• Placing just my head under running, ice cold water for less than a minute
    • Taking a warm shower in which the water only touches my legs on down
    • Standing out in the rain for a couple of minutes, head exposed
    • Massaging just my scalp with a dry (powdered) shampoo
    • Getting a haircut or doing my hair

    Instances that don't induce this unusual, debilitating feeling:
    • Wearing a hat
    • Exposing my hands or feet to warm or hot water for extended periods of time
    • Swimming in a lake

    I really appreciate so much all of the suggestions thus far! All of you are so willing to be helpful, and that means a lot to me. :(
     
    trishrhymes likes this.
  15. wondrous

    wondrous

    Messages:
    59
    Likes:
    20
    Hey @roller, what would the purpose of ingesting ginger be?
     
  16. wondrous

    wondrous

    Messages:
    59
    Likes:
    20
    Yeah, I do appreciate the suggestion though! I've actually never heard of Aquagenic pruritus, but if some waterless instances didn't induce this feeling I get, or the duration of its existence was more acute, I'd definitely consider Aquagenic pruritus.

    I haven't seen a dermatologist to consider an allergy. I would love to see a specialist who can assist with this debilitating feeling I get after water exposure and external stimuli, but I wouldn't even know the type of specialist to see.
     
  17. Hip

    Hip Senior Member

    Messages:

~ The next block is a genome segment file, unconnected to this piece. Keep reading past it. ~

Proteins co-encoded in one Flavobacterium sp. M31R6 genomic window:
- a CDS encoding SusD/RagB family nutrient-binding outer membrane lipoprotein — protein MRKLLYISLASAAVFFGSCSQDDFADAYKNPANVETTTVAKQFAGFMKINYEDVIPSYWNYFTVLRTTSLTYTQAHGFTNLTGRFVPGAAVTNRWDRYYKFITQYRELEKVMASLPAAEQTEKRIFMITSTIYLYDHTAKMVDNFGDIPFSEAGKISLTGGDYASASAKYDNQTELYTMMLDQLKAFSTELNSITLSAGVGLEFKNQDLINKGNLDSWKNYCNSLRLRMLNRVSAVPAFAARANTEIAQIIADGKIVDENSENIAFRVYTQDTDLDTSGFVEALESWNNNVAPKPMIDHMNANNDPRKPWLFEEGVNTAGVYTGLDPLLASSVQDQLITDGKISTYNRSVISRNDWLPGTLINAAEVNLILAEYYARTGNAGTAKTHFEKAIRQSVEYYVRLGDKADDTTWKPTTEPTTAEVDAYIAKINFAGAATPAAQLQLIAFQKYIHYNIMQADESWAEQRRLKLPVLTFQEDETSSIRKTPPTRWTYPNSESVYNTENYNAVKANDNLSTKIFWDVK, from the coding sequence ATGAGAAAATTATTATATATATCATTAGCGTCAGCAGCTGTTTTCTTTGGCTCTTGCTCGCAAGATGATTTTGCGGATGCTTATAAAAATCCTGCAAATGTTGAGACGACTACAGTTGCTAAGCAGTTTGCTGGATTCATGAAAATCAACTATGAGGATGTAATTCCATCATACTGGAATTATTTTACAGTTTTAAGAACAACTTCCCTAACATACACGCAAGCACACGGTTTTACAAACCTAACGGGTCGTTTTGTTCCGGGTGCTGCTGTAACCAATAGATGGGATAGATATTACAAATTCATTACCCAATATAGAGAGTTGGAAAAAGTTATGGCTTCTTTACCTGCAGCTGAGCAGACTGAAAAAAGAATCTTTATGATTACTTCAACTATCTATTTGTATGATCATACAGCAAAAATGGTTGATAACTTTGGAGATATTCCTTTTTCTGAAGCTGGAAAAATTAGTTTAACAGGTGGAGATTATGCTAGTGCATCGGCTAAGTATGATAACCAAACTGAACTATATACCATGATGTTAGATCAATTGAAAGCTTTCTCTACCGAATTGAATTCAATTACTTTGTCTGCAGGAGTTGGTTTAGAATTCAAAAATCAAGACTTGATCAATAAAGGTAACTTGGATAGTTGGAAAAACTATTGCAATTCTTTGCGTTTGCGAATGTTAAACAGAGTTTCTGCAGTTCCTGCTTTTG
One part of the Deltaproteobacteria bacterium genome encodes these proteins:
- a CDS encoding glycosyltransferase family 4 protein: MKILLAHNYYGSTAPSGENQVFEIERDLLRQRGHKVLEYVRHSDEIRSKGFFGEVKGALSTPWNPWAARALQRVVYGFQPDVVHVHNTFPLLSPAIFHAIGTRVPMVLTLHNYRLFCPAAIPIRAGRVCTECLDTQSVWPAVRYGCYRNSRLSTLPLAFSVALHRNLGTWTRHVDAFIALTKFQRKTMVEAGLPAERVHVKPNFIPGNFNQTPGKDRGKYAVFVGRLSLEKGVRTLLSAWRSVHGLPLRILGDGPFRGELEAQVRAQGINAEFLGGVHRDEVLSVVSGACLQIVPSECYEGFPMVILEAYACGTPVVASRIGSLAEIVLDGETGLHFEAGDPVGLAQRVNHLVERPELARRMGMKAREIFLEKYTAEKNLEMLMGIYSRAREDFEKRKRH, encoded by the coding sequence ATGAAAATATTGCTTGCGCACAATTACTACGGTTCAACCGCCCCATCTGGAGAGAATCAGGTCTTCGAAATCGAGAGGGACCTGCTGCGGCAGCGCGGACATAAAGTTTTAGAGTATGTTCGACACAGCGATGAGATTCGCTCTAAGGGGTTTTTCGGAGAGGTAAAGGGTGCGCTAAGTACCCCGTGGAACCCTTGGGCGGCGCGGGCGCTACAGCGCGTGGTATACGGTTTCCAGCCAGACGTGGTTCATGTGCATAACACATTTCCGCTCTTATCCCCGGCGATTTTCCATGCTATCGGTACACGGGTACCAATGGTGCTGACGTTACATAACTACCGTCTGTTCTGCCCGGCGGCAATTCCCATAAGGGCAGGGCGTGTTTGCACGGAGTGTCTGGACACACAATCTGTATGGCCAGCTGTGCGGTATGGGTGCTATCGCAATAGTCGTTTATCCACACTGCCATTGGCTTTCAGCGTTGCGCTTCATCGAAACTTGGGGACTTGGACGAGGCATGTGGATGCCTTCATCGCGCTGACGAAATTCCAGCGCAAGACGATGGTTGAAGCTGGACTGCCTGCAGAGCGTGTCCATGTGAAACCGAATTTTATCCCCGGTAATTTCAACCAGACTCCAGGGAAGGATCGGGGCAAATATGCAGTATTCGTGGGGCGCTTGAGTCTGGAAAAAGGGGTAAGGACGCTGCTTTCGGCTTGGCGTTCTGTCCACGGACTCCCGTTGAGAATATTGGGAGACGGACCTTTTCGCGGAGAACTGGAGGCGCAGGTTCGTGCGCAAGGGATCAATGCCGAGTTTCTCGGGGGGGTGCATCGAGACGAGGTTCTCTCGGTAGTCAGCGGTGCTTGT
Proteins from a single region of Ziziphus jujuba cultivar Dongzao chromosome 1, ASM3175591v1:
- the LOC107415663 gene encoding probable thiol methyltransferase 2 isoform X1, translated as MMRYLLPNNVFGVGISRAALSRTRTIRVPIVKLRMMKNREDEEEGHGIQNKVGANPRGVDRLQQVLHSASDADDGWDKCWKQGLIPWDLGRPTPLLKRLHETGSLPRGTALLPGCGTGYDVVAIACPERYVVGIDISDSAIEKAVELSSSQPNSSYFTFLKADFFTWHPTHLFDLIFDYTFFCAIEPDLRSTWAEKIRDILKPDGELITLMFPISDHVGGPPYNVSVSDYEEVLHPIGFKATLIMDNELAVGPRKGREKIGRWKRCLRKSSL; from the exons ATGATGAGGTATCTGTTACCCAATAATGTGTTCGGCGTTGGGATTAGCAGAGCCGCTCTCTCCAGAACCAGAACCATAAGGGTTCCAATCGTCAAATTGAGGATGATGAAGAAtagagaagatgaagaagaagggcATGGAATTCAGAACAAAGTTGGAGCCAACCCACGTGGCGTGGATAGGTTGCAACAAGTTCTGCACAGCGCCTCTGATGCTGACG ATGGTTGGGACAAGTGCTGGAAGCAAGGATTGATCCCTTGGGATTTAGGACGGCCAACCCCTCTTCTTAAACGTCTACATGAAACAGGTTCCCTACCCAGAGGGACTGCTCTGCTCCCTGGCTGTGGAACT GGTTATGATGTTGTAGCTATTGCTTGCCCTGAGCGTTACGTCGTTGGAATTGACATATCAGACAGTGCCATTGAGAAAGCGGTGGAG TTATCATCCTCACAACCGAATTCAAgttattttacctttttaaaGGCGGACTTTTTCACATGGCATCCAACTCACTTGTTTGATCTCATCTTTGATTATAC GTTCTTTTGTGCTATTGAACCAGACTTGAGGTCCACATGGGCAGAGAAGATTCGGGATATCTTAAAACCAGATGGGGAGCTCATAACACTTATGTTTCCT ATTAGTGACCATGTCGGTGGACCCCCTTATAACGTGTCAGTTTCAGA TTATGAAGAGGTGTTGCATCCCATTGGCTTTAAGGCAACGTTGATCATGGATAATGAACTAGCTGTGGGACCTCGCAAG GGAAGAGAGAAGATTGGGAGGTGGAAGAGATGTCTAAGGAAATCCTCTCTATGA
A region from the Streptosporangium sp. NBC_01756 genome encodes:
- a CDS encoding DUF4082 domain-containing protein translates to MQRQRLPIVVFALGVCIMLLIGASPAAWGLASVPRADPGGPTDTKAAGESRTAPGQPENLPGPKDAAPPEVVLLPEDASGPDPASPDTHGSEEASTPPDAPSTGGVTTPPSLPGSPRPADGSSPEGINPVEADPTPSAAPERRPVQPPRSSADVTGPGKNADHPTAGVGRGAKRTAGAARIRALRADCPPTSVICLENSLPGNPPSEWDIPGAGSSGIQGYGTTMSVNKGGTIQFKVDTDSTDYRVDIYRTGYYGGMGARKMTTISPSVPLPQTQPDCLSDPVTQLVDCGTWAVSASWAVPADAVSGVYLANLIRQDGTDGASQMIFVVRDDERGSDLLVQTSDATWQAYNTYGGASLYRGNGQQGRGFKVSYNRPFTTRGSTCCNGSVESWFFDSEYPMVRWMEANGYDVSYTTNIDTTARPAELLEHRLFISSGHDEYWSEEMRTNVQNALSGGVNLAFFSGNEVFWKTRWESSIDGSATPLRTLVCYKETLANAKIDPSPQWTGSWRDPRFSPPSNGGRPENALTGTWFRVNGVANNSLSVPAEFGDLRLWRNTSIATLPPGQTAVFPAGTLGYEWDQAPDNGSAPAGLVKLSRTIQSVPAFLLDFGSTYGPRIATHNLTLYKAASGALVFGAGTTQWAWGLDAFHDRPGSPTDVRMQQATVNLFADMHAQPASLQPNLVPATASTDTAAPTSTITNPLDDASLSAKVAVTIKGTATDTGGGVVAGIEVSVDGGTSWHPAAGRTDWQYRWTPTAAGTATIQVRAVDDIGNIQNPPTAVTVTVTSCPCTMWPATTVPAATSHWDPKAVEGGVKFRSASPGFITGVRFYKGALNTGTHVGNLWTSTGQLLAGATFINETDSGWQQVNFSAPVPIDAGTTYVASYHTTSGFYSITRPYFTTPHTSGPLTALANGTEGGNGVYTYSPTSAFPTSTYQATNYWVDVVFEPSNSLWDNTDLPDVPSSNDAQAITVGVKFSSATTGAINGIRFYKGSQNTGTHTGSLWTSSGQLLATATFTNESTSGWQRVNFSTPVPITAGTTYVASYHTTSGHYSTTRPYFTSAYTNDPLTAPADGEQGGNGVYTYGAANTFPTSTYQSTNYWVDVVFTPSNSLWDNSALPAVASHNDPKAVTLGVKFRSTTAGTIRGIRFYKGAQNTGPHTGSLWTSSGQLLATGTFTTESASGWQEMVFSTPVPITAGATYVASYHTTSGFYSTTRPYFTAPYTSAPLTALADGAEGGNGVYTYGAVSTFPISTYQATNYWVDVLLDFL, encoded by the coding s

9,342
    Likes:
    14,624
    There is no actual name for this situation, as far as I am aware, it's just my stab at a possible mechanism, and may be wrong. Normally endorphins make you feel good, and boost your mood, so it would be very unusual for the reverse to occur, where endorphins make you feel sick and irritable.

    However, if you look at the side effects of morphine (and remember that the name "endorphin" derives from "endogenous morphine," because both endorphin and morphine activate a similar range of opioid receptors), you see that morphine stimulates the vomiting centre of the brain, and can cause nausea, vomiting, abdominal cramps, constipation. So possibly under the strange neurological condition that we know as ME/CFS, the beta endorphin released through skin stimulation may be having these ill effects.

    Beta endorphin primarily agonizes the mu-opioid and delta-opioid receptors. So if beta endorphin were the cause of your sickness symptoms, then you might expect that other substances (eg, kratom, codeine) that activate these same receptors to have the same effects.

    Likewise, you might expect that drugs (such as naltrexone) which block the mu-opioid, delta-opioid and kappa-opioid receptors might prevent your sickness symptoms when taking a shower. Low dose naltrexone (around 4 mg daily before bed) is a treatment for ME/CFS, and you could consider trying some low doses of naltrexone say 1 or 2 hours before taking a shower, and seeing if it mitigates your sickness symptoms. Note that LDN may not work unless you also take vitamin D3.